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Malala Fund co-founder is keynote speaker for Go Big Read

June 17, 2014 By Jenny Price

Shiza Shahid

Shiza Shahid, CEO and co-founder of the Malala Fund, will be the keynote speaker for the Go Big Read program.

Shiza Shahid was a college sophomore when she first met Malala Yousafzai.

Today, the two young women are working together to help the more than 60 million adolescent girls worldwide who are denied a formal education because of social, economic, legal and political factors.

This fall, Shahid will visit UW–Madison as they keynote speaker for Go Big Read, the university’s common-reading program, which selected Yousafzai’s book, “I Am Malala: The Girl Who Stood Up for Education and Was Shot by the Taliban,” for the 2014-2015 academic year.

Shahid, 25, is now the CEO and co-founder of the Malala Fund, which supports local entrepreneurs who have developed programs to increase educational access for women. She will be on campus Oct. 27-28 to give a public talk at Varsity Hall in Union South and meet with smaller groups of students.

I am Malala

She grew up in Islamabad, Pakistan, three hours from the Swat Valley where Yousafzai lived. As a teenager, Shahid worked in female prisons and volunteered with a non-governmental organization to provide female doctors to inmates. She also volunteered in a refugee camp after one of her best friends was killed in the 2005 earthquake along the Pakistani border with India.

At age 18, Shahid left Pakistan to attend Stanford University on a scholarship, but continued to follow developments in her home country, especially the issues facing its girls and women.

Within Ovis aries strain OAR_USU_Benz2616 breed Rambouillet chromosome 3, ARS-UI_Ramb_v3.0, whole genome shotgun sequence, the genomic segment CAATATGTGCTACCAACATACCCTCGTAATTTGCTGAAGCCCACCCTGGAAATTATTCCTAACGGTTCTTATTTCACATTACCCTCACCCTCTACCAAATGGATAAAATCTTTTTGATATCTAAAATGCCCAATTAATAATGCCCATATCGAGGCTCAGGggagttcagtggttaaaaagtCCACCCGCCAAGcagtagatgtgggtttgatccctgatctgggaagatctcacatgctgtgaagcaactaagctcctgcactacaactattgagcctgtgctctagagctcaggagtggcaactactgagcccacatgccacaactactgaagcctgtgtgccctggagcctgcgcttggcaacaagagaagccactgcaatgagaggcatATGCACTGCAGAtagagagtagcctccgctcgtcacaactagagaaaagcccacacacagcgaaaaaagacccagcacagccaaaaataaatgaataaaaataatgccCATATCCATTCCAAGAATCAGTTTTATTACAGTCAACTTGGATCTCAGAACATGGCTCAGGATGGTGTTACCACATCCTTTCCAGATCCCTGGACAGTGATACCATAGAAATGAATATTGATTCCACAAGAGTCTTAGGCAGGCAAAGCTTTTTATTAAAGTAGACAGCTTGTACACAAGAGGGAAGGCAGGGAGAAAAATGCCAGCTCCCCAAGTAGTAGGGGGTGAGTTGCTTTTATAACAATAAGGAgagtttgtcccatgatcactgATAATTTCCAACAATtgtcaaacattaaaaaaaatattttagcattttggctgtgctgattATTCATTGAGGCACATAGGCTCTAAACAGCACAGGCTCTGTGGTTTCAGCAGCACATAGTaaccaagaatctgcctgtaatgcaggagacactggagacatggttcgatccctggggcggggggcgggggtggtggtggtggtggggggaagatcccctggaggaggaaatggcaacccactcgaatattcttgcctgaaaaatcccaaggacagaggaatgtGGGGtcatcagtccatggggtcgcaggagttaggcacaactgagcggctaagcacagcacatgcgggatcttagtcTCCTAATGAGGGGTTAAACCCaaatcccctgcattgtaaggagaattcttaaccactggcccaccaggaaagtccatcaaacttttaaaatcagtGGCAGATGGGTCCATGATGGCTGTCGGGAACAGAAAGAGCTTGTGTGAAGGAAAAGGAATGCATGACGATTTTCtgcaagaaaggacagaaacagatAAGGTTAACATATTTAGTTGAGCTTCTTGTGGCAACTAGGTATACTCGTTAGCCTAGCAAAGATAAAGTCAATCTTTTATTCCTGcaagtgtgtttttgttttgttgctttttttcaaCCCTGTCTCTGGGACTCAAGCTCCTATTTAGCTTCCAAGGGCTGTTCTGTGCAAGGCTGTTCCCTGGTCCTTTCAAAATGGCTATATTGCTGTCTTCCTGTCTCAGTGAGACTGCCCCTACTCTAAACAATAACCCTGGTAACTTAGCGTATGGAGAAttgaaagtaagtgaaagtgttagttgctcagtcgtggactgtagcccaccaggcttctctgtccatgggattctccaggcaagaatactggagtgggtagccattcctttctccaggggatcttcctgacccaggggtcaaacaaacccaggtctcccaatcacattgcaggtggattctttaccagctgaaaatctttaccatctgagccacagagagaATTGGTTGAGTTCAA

“When I grew up in Pakistan it was pretty safe; I used to cycle outside,” Shahid said in an interview with Entrepreneur magazine. “I felt like home was being robbed from me. It was a very, very broken place.”

Shahid reached out to Yousafzai’s family after watching a documentary about how Yousafzai was blogging secretly for the BBC about her struggle to get an education in her home country. She organized a summer camp in Islamabad in 2009 for Yousafzai and about two-dozen other girls with the goal of helping them to advocate for their right to attend school.

The two were reunited three years later, after Yousafzai was shot and transported to Great Britain for treatment. Shahid got on a plane to London to offer her help. At the hospital, Yousafzi told her, “I’m OK. Can you ask them to help the other girls?” Shahid quit her job as a business analyst in Dubai to assist Yousafzai and her family with establishing the Malala Fund, which is building on Yousafzi’s experiences to spark global action.

Shahid was recently named one of TIME magazine’s “30 Under 30 World Changers” and to Forbes “30 Under 30″ list of social entrepreneurs. More information about the ongoing Go Big Read program and plans for this fall can be found here.